Inexpensive, stiff-bristled paint brushes--in a variety of widths--are a great addition to the cleaning tote. Use them to dust the tops of books, whisk dirt from baseboards and corners, clean dust from blinds, and remove crumbs from upholstery.
So your children are at an age to be of help, but their idea of "helping" is lifting their feet from the floor so you can vacuum beneath them? The temptation is to declare, "New Program!" and institute sweeping, dramatic changes in the life of the house. Most of the time, the new rules only last as long as you are prepared to enforce them. In normal experience: less than a week. Life returns to dull normal, and you're back in the soup.
Instead, remember the glacier. Each year, just a bit more snow falls upon a growing glacier, but over time, the result is powerful enough to grind boulders into pebbles and scour mountain passes to bedrock.
Make changes gradually, involving children in chores slowly. This month, decide that one child will assist with pre-dinner preparation, the other help with clean-up. Next month, begin a Saturday morning family clean-a-thon. By the end of the year, teach the eldest child to do his or her own laundry, and put the younger child in charge of collecting newspapers, bottles and cans for recycling. By the following summer, teach them to help you weed and prune in the yard.
Gradual change has many advantages over the "You will help!" confrontational method. It gives you time to teach a child your household's standard for each cleaning chore. It involves children in housework more naturally, and in tandem with a helping parent. It doesn't require a noisy, angry family shake-up-and stands less chance of triggering a child's natural "I don't wanna!" response.
Gradual change also acknowledges certain human limitations. It takes 21 days to make a habit. It's extremely difficult to form more than one habit at a time. Your child isn't the only one whose habits have to change! You, too, will have the time to revamp your thinking and your practices if you institute change slowly but surely.
One area where a family meeting on the chore issue bears fruit: choice. Children who are given a choice of chores do them better and more happily. While you may have to readjust your thinking on "who should do what", your children's choices may surprise you!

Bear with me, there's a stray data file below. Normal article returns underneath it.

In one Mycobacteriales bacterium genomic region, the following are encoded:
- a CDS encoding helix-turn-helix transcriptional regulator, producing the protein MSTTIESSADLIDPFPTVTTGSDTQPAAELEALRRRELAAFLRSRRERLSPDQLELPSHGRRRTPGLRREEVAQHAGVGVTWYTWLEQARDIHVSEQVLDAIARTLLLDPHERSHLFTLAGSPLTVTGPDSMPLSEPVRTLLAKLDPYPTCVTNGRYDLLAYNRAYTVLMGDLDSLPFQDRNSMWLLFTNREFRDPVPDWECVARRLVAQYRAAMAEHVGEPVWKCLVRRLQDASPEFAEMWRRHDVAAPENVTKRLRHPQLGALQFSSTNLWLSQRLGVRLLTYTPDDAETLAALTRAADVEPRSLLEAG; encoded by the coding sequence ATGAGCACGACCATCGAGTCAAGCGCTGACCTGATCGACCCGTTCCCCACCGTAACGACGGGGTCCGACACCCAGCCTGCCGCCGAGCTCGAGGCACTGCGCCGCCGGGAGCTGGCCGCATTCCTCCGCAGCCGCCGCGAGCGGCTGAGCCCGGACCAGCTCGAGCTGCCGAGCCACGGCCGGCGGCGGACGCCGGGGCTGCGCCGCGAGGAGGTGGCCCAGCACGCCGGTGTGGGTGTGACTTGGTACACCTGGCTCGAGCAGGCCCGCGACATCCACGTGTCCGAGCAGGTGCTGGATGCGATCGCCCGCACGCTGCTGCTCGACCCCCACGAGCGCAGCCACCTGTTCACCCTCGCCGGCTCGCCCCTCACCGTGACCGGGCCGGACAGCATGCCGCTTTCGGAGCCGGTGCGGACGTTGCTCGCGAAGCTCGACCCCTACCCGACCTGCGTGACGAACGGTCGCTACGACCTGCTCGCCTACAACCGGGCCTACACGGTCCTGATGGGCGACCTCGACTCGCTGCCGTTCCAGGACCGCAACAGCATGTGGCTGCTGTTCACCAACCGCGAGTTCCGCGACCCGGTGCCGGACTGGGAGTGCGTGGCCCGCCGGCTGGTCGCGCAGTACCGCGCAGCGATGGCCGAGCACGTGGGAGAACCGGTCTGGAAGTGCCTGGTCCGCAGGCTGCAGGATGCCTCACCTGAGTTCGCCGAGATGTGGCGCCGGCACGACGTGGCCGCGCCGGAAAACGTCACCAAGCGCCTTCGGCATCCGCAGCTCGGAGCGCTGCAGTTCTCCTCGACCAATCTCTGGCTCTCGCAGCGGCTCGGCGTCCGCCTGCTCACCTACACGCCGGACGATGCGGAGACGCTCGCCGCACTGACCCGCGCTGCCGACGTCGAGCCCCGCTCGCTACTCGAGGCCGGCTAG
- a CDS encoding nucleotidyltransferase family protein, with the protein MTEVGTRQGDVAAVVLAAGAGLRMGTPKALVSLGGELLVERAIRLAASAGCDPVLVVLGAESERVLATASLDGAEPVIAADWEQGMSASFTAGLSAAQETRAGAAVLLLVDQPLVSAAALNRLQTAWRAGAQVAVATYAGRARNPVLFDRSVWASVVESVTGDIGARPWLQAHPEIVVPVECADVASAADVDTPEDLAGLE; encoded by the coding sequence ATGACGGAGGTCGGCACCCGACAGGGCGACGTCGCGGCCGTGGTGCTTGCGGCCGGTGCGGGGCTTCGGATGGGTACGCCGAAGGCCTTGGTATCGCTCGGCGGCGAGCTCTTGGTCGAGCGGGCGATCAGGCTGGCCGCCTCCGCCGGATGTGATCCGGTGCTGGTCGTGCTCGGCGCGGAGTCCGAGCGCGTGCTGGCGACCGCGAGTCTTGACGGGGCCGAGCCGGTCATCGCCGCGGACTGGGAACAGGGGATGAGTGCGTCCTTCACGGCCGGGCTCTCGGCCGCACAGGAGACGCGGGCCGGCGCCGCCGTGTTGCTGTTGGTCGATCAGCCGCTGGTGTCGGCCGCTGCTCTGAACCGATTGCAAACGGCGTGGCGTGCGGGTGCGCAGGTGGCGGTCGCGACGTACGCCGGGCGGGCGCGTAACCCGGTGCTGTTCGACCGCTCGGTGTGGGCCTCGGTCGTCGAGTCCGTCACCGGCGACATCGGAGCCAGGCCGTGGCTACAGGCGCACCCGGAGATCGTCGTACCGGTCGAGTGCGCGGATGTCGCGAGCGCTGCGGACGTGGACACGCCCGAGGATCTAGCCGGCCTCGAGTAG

In our household, my children were allowed to select their own chores on cleaning days. Using a tickler file on 3-by-5 cards, I'd lay out cards for the day's jobs, and the kids took turns choosing which tasks they'd do.
One child is the world's finest cleaner of bathrooms (aside from using enough water to fill Lake Michigan) but she hates the noise and boredom of vacuuming. Guess what? The other child loves to push that vacuum across the carpet, but hates getting his hands wet.
This method worked even better when heavy fall or spring cleaning was necessary. The children would be eager to try dirty, rugged tasks like "change the filters on the furnace" or "wash outside patio doors". If I kept an open mind and allowed them to choose their own tasks, the work was finished sooner and far more pleasantly than if I assigned jobs according to my ideas.
Children are naturally immune to "do as I say, not as I do." The best motivator for young people is a chance to work together with an adult.
You'll get more cooperation from children of all ages when the family does housework together.
Resist the temptation to splinter out cleaning chores. From a child's point of view, it's downright lonely to be sentenced to clean a bathroom each afternoon after school.
Better: institute a family Pick Up Time each day, a family Clean Up Time each week.
Even if that same child is alone in that same bathroom, he knows that all the other family members are hard at work, too. Cleaning misery loves company, you might say.